5. OPTIONAL: If you want a graphical login screen instead of having to type startx to get to the graphical interface, install GDM:

$ sudo aptitude install gdm

6. OPTIONAL: If you want to use a graphical frontend for installing packages, install Synaptic:

sudo aptitude install synaptic

Reference: http://ubuntuforums.org/showthread.php?t=1334736



Using Android Debug Bridge (ADB) in Linux

i have just done the necessary setup to do some Android development on my Fedora 12 machine using Eclipse (Galileo) and the Android SDK. As i have a HTC Dream (or G1) with me, i also wanted to deploy and test directly on the phone itself instead of using an emulator.

However, things didn't go very smoothly when trying to connect to the phone through ADB.

What i had done to that point was:

1. Created a simple Hello World Android application.

2. Turned on the USB Debugging option on the phone (Menu > Settings > Applications > Development > USB Debugging).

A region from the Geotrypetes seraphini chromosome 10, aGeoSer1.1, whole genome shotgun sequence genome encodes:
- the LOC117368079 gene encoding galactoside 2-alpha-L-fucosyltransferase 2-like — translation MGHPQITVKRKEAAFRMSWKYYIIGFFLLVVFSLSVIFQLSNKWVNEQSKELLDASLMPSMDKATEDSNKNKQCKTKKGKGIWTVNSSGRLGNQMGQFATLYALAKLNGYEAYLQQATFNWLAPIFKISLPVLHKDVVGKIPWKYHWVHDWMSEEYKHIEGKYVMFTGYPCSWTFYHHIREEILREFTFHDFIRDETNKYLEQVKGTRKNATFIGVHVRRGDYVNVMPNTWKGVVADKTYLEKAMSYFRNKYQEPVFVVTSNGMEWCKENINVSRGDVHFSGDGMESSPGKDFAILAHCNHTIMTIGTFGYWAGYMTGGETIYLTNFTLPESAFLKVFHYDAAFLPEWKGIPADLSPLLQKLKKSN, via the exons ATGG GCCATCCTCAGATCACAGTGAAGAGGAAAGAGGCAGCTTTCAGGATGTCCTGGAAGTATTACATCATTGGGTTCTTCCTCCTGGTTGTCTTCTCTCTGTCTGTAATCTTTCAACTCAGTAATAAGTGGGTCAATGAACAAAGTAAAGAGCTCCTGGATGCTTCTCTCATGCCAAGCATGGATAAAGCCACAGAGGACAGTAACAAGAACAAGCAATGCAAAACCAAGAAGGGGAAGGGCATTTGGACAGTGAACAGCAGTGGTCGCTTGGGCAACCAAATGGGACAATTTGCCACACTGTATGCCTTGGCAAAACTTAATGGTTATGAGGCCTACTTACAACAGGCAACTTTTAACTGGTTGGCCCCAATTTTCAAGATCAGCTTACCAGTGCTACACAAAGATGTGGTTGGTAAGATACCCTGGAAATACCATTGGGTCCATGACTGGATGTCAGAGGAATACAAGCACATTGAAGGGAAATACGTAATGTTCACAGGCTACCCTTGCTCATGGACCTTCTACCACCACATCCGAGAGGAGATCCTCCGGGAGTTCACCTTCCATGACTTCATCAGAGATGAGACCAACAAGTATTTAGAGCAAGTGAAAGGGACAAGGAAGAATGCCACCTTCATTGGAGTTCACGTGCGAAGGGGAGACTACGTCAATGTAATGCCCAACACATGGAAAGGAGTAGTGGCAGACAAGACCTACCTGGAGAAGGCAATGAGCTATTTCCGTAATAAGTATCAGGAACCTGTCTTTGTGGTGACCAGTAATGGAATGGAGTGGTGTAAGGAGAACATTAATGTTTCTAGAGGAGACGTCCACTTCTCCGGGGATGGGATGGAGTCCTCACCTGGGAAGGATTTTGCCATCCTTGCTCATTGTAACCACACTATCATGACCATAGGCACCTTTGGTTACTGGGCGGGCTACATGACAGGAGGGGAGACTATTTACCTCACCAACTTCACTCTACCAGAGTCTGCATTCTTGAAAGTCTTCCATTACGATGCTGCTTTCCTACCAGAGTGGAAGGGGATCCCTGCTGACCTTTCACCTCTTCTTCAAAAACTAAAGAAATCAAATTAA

3. Connected the phone to the PC (there was an acknowledgement there on the phone in the form of a notification: USB debugging connected - A computer is connected to your phone).

However, when i tried to run the application, the Android Device Chooser (i had set the Deployment Target Selection Mode to Manual) showed this:

And of course, i couldn't run the application even after selecting the "unknown" target.

Doing a adb devices on the command line also showed a problem:

$ ./adb devices
List of devices attached
???????????? no permissions

It turned out that this was quite a common problem (at least for those developing in Linux), and quite a number of pages (references at the end of article) were devoted to solving (or actually, working around) it. Broadly, there were three different workarounds (or rather, attempts).

1. Ensure that the phone device was added with world writable and readable permissions.

Create the new file /etc/udev/rules.d/50-android.rules containing the line

SUBSYSTEMS=="usb", ATTRS{idVendor}=="0bb4", MODE="0666"

Reload the rules by doing

# udevadm control --reload-rules

Thereafter, when the phone is plugged in, the corresponding devices in /dev would have the rw-rw-rw- permission.